san giovese, chardonnay, muscat ottonel and traminer.
She also likes to try out new concepts, like making a rosé from mavrud (they were the first to do so on a commercial level in the country) or creating the rakiya aged 5 years with honey and 26 herbs. Kyuchukova herself is the fifth generation of a winemaking family from the Vidin area. And in line with her willingness to branch out from the norm is the fact that Villa Vinifera employs organic agricultural techniques, one of the few wineries in the country to do so, and tries to keep the wines as natural as possible.
The œnologist-led wine tastings at Villa Vinifera run from a selection of five wines and a rakiya, to a dégustation comprising eight types of wine and two rakiya. Transport between Plovdiv (15km north) and Brestovitsa at an additional cost can be arranged in advance – which avoids having to draw straws to select the designated driver. All options are accompanied by bread and cheeses.
It is requested that arrangements are made at least one week in advance.
In warmer weather, guests often arrange parties there, enjoying lamb or pork spit-roasted in the courtyard while tasting the cellar’s wines. Up to 30 people can be accommodated in the inside dégustation areas, and up to 120 if the gathering takes place outside. And everything is very family-friendly.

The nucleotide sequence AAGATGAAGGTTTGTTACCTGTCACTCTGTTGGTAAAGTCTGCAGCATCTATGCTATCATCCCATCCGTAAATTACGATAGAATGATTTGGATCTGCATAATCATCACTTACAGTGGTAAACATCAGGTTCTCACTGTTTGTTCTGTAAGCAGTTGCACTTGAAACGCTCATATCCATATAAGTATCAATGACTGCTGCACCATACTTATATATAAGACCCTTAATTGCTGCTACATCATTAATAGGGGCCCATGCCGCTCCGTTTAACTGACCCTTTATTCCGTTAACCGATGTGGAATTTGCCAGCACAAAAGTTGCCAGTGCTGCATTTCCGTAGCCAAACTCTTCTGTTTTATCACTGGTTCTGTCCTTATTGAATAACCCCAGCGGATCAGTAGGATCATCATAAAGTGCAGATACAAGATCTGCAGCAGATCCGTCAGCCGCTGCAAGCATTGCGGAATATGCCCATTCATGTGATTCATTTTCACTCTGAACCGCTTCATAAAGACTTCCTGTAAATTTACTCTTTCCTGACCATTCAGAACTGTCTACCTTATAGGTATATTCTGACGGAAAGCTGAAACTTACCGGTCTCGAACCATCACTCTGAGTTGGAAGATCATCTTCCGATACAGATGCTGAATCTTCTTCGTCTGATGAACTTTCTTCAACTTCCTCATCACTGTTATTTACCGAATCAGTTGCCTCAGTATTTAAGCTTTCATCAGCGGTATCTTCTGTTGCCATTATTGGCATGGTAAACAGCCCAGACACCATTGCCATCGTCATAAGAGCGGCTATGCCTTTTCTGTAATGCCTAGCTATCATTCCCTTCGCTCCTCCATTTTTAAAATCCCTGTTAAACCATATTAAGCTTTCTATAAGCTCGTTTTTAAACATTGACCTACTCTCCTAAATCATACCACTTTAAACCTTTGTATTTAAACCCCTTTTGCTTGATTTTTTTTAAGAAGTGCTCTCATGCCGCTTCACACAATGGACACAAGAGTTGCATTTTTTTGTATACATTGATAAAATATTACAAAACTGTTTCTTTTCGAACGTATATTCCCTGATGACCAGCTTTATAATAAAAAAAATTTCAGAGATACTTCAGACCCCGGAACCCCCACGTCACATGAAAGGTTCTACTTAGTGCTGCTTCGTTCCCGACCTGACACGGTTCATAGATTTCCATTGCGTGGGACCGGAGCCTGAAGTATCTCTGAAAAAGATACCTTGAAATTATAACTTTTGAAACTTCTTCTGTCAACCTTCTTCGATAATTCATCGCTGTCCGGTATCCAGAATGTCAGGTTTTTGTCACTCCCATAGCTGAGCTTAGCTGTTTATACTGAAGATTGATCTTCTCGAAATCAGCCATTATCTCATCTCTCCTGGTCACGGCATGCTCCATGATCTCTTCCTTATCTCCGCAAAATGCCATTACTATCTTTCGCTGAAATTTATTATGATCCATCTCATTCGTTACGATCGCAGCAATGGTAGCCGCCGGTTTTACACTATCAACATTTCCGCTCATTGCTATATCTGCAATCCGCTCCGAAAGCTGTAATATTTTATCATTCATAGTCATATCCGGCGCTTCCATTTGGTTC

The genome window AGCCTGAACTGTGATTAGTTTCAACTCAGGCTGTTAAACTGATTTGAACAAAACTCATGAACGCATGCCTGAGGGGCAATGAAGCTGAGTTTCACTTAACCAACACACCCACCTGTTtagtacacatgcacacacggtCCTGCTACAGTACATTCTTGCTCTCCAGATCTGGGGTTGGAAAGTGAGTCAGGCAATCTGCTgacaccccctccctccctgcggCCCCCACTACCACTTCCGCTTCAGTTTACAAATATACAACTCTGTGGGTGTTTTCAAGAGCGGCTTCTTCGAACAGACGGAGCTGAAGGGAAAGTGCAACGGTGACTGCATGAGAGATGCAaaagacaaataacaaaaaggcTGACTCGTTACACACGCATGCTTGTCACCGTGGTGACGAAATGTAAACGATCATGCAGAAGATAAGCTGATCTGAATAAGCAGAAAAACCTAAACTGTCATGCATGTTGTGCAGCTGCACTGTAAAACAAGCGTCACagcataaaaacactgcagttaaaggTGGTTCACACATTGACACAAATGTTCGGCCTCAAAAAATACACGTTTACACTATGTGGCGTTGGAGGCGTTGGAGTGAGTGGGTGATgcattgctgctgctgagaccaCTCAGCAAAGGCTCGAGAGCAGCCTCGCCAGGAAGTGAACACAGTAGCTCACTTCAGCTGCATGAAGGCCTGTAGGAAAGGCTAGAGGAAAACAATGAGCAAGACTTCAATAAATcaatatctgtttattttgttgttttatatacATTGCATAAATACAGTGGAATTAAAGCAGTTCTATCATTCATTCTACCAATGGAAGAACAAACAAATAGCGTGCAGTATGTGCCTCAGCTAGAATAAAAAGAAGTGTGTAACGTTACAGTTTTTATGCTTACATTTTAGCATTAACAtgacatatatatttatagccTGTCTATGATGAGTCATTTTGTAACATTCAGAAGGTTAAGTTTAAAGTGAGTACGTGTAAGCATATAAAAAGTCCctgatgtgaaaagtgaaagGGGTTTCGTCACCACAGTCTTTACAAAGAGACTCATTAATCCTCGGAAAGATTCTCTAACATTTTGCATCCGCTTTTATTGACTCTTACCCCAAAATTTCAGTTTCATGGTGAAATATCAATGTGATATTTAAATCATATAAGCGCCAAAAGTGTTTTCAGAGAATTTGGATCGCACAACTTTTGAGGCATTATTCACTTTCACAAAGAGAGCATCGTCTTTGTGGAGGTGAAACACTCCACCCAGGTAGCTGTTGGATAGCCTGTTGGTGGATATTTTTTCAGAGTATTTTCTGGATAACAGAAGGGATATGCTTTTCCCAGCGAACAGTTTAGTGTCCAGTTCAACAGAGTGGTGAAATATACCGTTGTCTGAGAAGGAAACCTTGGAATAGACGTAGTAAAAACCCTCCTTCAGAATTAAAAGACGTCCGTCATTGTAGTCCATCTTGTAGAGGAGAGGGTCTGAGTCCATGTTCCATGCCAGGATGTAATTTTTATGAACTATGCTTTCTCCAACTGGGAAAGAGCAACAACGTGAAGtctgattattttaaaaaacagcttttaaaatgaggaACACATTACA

While wine tastings and parties are a common sight at Villa Vinifera and can easily be arranged for visitors and holidaymakers, the Villa itself does not hold accommodation. Travelers wanting a villa they can stay in are advised to look elsewhere (such as these villas over here).
More information on wine-tasting and party booking is available on Villa Vinifera’s informative, easy-to-maneuver trilingual website.
The winery has five lines of wine: King’s Wine Red and King’s Wine White (fruit-forward New World-style single-varietal wines: cabernet sauvignon, mavrud, merlot; muscat, traminer, chardonnay), Barrel Fermented (more complex single varietal wines aged in barrels, made following Old World principles), Special Collection (Rosé From Mavrud, the La Cave blend of merlot and cabernet sauvignon, and the succulent Ice Wine made from mavrud) and the VIP Collection (private firms can have barrels of wine set aside for their own use).
Distillation, however, is not overlooked. The Rakiya Royal collection comprises the Royal Originalle, an alluring grape-brandy digestif distilled with honey and 26 herbs; the Royal 3, the Royal 5 and the Royal 7, traditional Bulgarian rakiyas (brandies) aged for different amounts of time in oak barrels.
This month, think about trying something new: The Royal Originalle rakiya has some of the same herbal-spice characteristics of gin. A pour of this rakiya on ice topped off with tonic water, and the heat of late summer will suddenly seem bearable.
(t) +359 (0)32 624 011